Or your phone company, not being held responsible for their data bases and just charging customers whatever they feel like it.

    Yet, when a SPAM company in Illinois gets pissed off at a Spam Shield reporting company in the UK can be sued for the data in their database, then we have to hold everyone accountable.

     

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  15.  
    identicon
    anna, Oct 30th, 2006 @ 8:08am

    Good thing he didn't get sent to LA Jail

    If the guy had been sent to LA County Jail, chances are he would have ended up dead. The worst thing that can happen to a man is to be charged and jailed on a charge of rape or child molestation, because inmates have their own code of moral conduct. F--- Choicepoint. They've ruin people's lives with their greed and incompetence.

     

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  16.  
    identicon
    CP Employee, Oct 30th, 2006 @ 9:00am

    Re: Re: Re: Did He Sue Choicepoint

    Close down the company and put over 4000 people out of work because of an admittedly large mistake? Heck, even call it a series of mistakes. Does that still mean that a greater number of people should lose their jobs than were actually affected by the mistake?

    Should we shut down AOL because they released search information that allowed individuals to be identified and tracked down? Since how long ago something happened is irrelevant, should we shut down McNeil Pharmaceuticals because they didn't have good enough security in place to prevent someone from adding Cyanide to Tylenol resulting in consumer deaths? Since you seem determined to shut down a company when one person's life is "destroyed", how about every company who unjustly or illegally fires an employee. How about every company that fails to protect it's employees from harassment? The list of examples is near infinite.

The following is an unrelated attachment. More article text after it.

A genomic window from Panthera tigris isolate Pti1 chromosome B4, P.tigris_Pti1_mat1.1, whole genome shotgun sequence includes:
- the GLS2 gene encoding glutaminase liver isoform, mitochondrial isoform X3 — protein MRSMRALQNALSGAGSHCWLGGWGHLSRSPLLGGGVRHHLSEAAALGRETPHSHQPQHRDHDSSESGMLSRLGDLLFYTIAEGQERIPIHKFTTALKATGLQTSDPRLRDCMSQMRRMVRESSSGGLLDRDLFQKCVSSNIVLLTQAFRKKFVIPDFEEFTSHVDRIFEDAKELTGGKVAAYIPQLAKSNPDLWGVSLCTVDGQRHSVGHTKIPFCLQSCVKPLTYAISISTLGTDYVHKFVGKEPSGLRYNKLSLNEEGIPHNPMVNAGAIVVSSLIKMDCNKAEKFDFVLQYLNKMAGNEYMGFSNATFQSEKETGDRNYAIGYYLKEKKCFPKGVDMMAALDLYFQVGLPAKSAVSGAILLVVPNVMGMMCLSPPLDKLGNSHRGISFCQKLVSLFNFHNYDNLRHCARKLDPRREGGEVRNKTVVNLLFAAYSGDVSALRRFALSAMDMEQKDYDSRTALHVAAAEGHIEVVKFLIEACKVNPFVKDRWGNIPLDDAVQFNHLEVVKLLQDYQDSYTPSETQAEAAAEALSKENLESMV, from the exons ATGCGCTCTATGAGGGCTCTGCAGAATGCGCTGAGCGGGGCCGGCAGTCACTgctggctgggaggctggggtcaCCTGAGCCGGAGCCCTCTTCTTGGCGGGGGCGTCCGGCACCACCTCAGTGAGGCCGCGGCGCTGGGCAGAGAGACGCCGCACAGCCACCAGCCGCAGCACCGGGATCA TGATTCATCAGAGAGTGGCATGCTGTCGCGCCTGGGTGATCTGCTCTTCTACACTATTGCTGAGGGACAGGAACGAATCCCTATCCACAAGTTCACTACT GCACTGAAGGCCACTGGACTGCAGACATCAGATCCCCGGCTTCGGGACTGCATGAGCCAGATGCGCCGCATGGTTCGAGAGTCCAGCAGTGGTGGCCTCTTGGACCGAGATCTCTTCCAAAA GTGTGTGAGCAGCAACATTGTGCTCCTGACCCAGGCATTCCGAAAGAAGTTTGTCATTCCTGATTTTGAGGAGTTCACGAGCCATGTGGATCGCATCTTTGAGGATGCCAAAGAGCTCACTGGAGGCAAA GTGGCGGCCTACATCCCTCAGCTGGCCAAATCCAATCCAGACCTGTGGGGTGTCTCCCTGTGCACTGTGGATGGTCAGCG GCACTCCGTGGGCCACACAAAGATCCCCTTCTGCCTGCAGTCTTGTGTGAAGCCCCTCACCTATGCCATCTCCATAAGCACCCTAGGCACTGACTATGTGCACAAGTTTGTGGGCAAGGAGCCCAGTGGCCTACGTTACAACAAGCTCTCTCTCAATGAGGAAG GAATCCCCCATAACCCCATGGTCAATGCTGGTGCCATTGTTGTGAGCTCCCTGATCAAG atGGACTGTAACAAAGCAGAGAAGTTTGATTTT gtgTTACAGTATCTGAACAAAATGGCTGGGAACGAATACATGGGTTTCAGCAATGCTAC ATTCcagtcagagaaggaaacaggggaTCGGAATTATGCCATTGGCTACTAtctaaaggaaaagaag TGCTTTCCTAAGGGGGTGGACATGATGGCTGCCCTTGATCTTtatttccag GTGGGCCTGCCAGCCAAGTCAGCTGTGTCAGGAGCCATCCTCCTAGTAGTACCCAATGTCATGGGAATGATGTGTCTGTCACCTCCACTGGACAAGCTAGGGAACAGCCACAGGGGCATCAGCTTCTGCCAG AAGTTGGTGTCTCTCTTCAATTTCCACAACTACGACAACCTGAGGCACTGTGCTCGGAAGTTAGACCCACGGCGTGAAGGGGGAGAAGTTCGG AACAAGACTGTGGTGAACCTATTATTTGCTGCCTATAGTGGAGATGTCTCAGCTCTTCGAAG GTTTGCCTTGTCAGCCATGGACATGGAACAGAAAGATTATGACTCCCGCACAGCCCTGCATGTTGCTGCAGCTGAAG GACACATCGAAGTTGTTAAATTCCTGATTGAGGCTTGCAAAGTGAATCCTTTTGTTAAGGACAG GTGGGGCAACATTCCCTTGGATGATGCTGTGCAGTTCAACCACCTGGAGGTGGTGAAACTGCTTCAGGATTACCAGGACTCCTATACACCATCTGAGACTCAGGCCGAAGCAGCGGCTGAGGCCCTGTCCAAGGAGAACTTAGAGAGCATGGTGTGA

You say that Mr. Calderon's life was destroyed, but when did that actually occur? In searching for additional information to see something other than "spent a week in jail", I found this article at eWeek: Garbage In, Garbage Out of Control

    According to that one, the week in jail was back in January of 2002. Now we're talking about an incident over four and a half years ago. At what point do we stop just blindly accepting what is posted on the 'Net as fact and actually doing some research? In my searching, I never did see any follow-up on Mr. Calderon. What happened after the week in jail? Is he currently employed? Did he sue CP? Like I said before - how about a little follow-up?